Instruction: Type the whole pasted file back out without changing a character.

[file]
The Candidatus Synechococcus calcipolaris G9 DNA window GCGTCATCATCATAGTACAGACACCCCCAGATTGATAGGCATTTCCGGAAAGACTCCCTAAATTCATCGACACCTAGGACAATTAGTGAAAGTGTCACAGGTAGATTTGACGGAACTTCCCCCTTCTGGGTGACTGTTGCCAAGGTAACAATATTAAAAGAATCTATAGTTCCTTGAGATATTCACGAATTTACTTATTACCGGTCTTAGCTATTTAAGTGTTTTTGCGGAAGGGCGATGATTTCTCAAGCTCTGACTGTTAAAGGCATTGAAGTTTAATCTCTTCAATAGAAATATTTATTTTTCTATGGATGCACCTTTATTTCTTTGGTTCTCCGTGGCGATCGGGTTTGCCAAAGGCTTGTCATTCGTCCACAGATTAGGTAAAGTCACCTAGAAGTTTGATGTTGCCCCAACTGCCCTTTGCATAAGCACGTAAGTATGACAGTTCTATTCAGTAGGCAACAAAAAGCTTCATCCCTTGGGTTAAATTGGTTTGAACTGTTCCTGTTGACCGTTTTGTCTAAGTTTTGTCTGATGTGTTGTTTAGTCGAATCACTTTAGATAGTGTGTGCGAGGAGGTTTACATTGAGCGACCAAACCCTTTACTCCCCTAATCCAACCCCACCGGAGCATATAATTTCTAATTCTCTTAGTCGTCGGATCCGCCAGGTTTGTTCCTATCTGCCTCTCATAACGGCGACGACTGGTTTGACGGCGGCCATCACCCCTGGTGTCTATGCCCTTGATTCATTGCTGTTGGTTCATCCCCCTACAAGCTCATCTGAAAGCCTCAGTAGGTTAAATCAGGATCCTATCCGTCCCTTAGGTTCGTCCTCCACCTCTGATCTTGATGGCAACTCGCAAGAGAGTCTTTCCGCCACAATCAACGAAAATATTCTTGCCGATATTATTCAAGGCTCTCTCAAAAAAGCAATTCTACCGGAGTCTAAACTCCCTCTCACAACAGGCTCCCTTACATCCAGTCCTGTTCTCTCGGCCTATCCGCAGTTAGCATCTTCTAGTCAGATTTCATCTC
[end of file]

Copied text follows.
The Candidatus Synechococcus calcipolaris G9 DNA window GCGTCATCATCATAGTACAGACACCCCCAGATTGATAGGCATTTCCGGAAAGACTCCCTAAATTCATCGACACCTAGGACAATTAGTGAAAGTGTCACAGGTAGATTTGACGGAACTTCCCCCTTCTGGGTGACTGTTGCCAAGGTAACAATATTAAAAGAATCTATAGTTCCTTGAGATATTCACGAATTTACTTATTACCGGTCTTAGCTATTTAAGTGTTTTTGCGGAAGGGCGATGATTTCTCAAGCTCTGACTGTTAAAGGCATTGAAGTTTAATCTCTTCAATAGAAATATTTATTTTTCTATGGATGCACCTTTATTTCTTTGGTTCTCCGTGGCGATCGGGTTTGCCAAAGGCTTGTCATTCGTCCACAGATTAGGTAAAGTCACCTAGAAGTTTGATGTTGCCCCAACTGCCCTTTGCATAAGCACGTAAGTATGACAGTTCTATTCAGTAGGCAACAAAAAGCTTCATCCCTTGGGTTAAATTGGTTTGAACTGTTCCTGTTGACCGTTTTGTCTAAGTTTTGTCTGATGTGTTGTTTAGTCGAATCACTTTAGATAGTGTGTGCGAGGAGGTTTACATTGAGCGACCAAACCCTTTACTCCCCTAATCCAACCCCACCGGAGCATATAATTTCTAATTCTCTTAGTCGTCGGATCCGCCAGGTTTGTTCCTATCTGCCTCTCATAACGGCGACGACTGGTTTGACGGCGGCCATCACCCCTGGTGTCTATGCCCTTGATTCATTGCTGTTGGTTCATCCCCCTACAAGCTCATCTGAAAGCCTCAGTAGGTTAAATCAGGATCCTATCCGTCCCTTAGGTTCGTCCTCCACCTCTGATCTTGATGGCAACTCGCAAGAGAGTCTTTCCGCCACAATCAACGAAAATATTCTTGCCGATATTATTCAAGGCTCTCTCAAAAAAGCAATTCTACCGGAGTCTAAACTCCCTCTCACAACAGGCTCCCTTACATCCAGTCCTGTTCTCTCGGCCTATCCGCAGTTAGCATCTTCTAGTCAGATTTCATCTC